I arrived at the Kansas City Airport on the Sunday night before Quilt Market. My son and husband made me a steak dinner for Mother's Day before putting me on the plane in Salt Lake City. I had to catch a connecting flight in Denver so got my exercise as I had just 25 minutes to walk across the airport to my new gate.
My sister, Lynette, is a great guide and always has great ideas for visits. She took me to Lawrence, Kansas on Monday morning. She knew I had just read about John Brown, the abolitionist, so took me to historic downtown Lawrence and the old Carnegie Library which had an exhibit about the history of the area. It was informative, interesting, and a bit sad.
That is nephew, Gary, with my sister on the front steps of the old library. He was also visiting having just finished another semester of pharmacy school at Butler University.
We had a nice stroll up and down the main historic shopping street of Lawrence. It was busy as the University of Kansas was having graduation. There were a couple of quilt shops, gift shops, book stores, and even the stores one usually finds in a mall. There were also great smells coming from the restaurants so we also had lunch. We picked up some very yummy poppy seed blueberry bread from a bakery.
Lawrence neighborhoods were full of lovely old homes with well cared for gardens. We also drove through the beautiful campus of KU. Can you say "Jayhawker?"
From Lawrence we drove east to Missouri and Grandview. The above home is the farmhouse on what used to be the Truman family farm. On my last trip we visited the Truman Library and home in Independence. Harry S. Truman worked on this farm for eleven years starting in 1906 during his twenties. He left the farm to fight in World War I in France.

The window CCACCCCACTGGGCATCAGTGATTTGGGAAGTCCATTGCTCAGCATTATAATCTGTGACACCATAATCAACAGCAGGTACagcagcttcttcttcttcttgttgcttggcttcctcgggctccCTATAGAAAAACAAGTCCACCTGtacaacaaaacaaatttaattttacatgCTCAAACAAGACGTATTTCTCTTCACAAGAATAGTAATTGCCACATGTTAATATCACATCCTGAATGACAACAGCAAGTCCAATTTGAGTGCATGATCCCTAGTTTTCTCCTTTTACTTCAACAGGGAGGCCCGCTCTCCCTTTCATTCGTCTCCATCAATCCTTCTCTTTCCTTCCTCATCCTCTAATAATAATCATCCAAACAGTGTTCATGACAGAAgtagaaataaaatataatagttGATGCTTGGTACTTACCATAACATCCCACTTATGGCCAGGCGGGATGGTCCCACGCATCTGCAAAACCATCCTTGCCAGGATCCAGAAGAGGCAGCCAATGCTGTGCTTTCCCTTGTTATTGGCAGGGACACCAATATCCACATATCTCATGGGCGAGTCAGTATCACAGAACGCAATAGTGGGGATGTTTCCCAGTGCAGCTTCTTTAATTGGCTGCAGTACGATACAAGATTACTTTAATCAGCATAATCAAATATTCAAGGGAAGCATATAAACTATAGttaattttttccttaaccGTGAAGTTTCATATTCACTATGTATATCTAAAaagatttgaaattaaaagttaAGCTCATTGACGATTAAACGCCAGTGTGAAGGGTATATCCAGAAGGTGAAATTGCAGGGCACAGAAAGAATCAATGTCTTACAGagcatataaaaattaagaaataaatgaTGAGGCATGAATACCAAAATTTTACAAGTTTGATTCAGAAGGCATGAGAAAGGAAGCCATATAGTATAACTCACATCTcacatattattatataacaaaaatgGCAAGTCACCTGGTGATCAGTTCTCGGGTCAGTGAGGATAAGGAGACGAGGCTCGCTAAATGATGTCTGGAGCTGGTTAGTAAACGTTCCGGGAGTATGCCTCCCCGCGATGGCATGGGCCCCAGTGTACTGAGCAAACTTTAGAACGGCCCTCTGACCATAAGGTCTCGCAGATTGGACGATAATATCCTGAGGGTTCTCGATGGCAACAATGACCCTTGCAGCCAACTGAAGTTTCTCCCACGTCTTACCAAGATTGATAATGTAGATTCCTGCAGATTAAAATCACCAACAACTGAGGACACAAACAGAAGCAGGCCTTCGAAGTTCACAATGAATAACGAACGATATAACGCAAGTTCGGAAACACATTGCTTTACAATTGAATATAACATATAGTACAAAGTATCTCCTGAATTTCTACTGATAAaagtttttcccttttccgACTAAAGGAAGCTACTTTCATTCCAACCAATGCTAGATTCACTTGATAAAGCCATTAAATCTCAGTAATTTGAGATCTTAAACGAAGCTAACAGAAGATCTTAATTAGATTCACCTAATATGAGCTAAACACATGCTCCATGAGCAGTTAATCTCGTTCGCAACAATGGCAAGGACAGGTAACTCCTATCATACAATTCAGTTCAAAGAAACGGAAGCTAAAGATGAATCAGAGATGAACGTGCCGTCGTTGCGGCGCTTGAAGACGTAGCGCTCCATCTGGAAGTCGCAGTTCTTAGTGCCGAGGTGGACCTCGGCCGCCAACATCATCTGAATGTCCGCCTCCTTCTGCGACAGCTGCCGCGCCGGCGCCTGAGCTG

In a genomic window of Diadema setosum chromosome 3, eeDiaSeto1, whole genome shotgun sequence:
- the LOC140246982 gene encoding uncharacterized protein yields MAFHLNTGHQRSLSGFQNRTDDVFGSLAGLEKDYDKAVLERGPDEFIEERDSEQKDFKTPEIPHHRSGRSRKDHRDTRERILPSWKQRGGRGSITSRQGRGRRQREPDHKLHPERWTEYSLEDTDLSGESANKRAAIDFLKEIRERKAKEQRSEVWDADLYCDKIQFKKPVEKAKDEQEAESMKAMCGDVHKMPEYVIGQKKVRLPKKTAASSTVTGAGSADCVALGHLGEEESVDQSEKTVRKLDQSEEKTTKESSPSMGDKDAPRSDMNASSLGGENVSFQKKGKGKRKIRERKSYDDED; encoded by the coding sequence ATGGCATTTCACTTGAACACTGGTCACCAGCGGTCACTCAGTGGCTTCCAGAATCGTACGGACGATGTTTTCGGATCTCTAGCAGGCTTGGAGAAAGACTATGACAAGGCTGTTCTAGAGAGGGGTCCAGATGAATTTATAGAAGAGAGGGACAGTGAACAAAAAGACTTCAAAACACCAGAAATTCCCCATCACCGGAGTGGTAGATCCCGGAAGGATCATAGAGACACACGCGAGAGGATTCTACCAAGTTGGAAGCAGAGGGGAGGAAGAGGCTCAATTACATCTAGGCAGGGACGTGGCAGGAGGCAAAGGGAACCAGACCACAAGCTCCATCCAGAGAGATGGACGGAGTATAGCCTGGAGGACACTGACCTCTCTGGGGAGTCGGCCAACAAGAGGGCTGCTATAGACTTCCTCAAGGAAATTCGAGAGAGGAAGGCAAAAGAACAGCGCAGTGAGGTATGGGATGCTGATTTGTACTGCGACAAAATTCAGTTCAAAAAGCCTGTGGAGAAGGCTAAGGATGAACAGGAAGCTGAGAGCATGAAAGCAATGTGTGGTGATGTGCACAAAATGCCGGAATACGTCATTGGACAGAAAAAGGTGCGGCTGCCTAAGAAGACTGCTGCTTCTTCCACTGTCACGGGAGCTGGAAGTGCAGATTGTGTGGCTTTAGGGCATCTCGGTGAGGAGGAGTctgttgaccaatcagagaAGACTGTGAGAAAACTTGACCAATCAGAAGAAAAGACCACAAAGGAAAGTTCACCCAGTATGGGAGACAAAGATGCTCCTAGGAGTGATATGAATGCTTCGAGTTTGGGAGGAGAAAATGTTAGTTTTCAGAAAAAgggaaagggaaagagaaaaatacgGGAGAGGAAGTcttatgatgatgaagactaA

This simple farm house replaced a more substantial home which burned down in 1895.
Truman's maternal side had built up this farm beginning in the mid-1800's.
Riding lawn mowers are a must in Kansas and Missouri. It seemed that every country home had sweeping green lawns.
The home now sits on ten acres from the original large farm.
We found some wild strawberries on the edge of the property.
There were several large rock posts on the property remaining from what used to be the fences. These rock posts held the gates.
The farm was a substantial 620 acres. The green rectangle represents the remaining acreage that is the historic site.
This round post and its twin directly south of this one, mark the original entrance to the home grounds which you can see looking east. The Truman home is the white shape in the middle of the trees. One would approach the stately home on a tree lined sweeping driveway.
I enjoyed our big triangular drive through the lovely hills of eastern Kansas and western Missouri.